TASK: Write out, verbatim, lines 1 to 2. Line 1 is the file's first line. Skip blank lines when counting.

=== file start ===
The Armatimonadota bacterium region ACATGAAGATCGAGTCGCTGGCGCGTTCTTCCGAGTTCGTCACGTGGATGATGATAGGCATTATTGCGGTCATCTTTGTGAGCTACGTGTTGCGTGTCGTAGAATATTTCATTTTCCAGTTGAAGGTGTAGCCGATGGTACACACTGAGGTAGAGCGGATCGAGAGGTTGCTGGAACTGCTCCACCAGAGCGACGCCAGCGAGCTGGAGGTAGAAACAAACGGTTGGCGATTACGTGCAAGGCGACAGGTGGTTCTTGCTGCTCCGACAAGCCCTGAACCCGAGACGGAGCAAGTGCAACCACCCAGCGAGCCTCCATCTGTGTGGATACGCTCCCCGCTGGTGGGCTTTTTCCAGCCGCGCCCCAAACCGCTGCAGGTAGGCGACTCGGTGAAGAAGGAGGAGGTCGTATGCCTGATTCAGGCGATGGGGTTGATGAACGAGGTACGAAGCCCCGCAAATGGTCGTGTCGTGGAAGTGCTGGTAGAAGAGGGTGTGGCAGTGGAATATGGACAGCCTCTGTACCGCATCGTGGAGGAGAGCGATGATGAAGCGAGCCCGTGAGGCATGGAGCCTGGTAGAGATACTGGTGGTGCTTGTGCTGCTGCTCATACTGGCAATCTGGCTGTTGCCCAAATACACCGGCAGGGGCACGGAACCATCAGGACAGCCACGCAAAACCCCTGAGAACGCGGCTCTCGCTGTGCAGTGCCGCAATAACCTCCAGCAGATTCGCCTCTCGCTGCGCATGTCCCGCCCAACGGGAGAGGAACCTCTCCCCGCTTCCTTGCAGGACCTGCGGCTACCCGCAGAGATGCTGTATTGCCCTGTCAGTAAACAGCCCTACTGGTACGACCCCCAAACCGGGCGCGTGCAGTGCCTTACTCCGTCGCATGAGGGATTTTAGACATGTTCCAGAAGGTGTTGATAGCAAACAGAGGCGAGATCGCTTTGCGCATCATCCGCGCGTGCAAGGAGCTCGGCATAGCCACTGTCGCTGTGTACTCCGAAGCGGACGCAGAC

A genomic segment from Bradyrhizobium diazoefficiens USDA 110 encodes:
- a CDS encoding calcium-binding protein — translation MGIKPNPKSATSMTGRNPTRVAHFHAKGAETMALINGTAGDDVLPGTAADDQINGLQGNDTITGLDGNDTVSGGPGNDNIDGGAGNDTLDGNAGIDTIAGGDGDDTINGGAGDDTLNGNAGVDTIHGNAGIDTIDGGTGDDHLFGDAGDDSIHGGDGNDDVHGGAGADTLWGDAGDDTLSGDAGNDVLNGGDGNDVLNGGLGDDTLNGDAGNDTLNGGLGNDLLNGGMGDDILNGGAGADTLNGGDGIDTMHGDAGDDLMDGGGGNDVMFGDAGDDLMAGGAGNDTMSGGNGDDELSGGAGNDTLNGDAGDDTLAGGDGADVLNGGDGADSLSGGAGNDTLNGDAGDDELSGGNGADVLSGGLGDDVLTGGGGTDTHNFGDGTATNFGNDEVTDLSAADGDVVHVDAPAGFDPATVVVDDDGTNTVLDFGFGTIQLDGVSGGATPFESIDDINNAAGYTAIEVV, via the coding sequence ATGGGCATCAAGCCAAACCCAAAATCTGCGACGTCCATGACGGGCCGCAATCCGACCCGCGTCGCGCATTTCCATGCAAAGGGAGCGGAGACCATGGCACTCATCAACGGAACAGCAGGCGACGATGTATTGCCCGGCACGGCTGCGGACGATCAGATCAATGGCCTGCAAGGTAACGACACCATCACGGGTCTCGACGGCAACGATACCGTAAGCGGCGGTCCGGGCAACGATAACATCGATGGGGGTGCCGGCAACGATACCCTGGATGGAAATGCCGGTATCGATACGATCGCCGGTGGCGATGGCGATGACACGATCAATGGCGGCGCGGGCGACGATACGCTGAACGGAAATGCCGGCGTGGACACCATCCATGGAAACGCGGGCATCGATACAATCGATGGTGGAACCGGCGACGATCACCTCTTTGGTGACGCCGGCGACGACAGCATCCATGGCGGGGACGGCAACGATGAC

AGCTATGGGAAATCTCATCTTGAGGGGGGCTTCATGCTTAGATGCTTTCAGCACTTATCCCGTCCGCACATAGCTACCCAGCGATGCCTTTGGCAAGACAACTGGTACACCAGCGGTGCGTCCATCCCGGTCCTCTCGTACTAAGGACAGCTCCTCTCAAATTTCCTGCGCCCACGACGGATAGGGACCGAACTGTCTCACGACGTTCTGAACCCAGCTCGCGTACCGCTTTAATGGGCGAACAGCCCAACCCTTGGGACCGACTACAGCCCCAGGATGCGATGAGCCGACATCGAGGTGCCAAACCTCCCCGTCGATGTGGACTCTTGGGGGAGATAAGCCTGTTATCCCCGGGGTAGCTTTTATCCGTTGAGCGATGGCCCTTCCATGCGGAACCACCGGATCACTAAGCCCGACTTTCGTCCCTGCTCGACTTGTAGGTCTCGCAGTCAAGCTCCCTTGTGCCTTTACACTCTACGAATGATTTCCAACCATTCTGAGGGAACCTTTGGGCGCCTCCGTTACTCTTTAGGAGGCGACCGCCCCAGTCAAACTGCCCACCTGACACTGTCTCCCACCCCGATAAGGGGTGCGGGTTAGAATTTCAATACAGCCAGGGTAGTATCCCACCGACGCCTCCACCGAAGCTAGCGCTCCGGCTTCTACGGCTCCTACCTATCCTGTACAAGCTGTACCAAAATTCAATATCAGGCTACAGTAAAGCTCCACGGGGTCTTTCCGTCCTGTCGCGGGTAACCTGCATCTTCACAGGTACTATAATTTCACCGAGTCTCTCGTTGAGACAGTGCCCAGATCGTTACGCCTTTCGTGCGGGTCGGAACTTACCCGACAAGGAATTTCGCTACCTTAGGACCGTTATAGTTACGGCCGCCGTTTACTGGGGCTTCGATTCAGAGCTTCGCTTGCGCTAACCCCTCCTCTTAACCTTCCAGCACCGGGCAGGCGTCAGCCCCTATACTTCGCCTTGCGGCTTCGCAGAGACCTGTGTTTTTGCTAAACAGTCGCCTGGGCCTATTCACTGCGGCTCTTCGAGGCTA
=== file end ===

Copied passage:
The Armatimonadota bacterium region ACATGAAGATCGAGTCGCTGGCGCGTTCTTCCGAGTTCGTCACGTGGATGATGATAGGCATTATTGCGGTCATCTTTGTGAGCTACGTGTTGCGTGTCGTAGAATATTTCATTTTCCAGTTGAAGGTGTAGCCGATGGTACACACTGAGGTAGAGCGGATCGAGAGGTTGCTGGAACTGCTCCACCAGAGCGACGCCAGCGAGCTGGAGGTAGAAACAAACGGTTGGCGATTACGTGCAAGGCGACAGGTGGTTCTTGCTGCTCCGACAAGCCCTGAACCCGAGACGGAGCAAGTGCAACCACCCAGCGAGCCTCCATCTGTGTGGATACGCTCCCCGCTGGTGGGCTTTTTCCAGCCGCGCCCCAAACCGCTGCAGGTAGGCGACTCGGTGAAGAAGGAGGAGGTCGTATGCCTGATTCAGGCGATGGGGTTGATGAACGAGGTACGAAGCCCCGCAAATGGTCGTGTCGTGGAAGTGCTGGTAGAAGAGGGTGTGGCAGTGGAATATGGACAGCCTCTGTACCGCATCGTGGAGGAGAGCGATGATGAAGCGAGCCCGTGAGGCATGGAGCCTGGTAGAGATACTGGTGGTGCTTGTGCTGCTGCTCATACTGGCAATCTGGCTGTTGCCCAAATACACCGGCAGGGGCACGGAACCATCAGGACAGCCACGCAAAACCCCTGAGAACGCGGCTCTCGCTGTGCAGTGCCGCAATAACCTCCAGCAGATTCGCCTCTCGCTGCGCATGTCCCGCCCAACGGGAGAGGAACCTCTCCCCGCTTCCTTGCAGGACCTGCGGCTACCCGCAGAGATGCTGTATTGCCCTGTCAGTAAACAGCCCTACTGGTACGACCCCCAAACCGGGCGCGTGCAGTGCCTTACTCCGTCGCATGAGGGATTTTAGACATGTTCCAGAAGGTGTTGATAGCAAACAGAGGCGAGATCGCTTTGCGCATCATCCGCGCGTGCAAGGAGCTCGGCATAGCCACTGTCGCTGTGTACTCCGAAGCGGACGCAGAC

A genomic segment from Bradyrhizobium diazoefficiens USDA 110 encodes: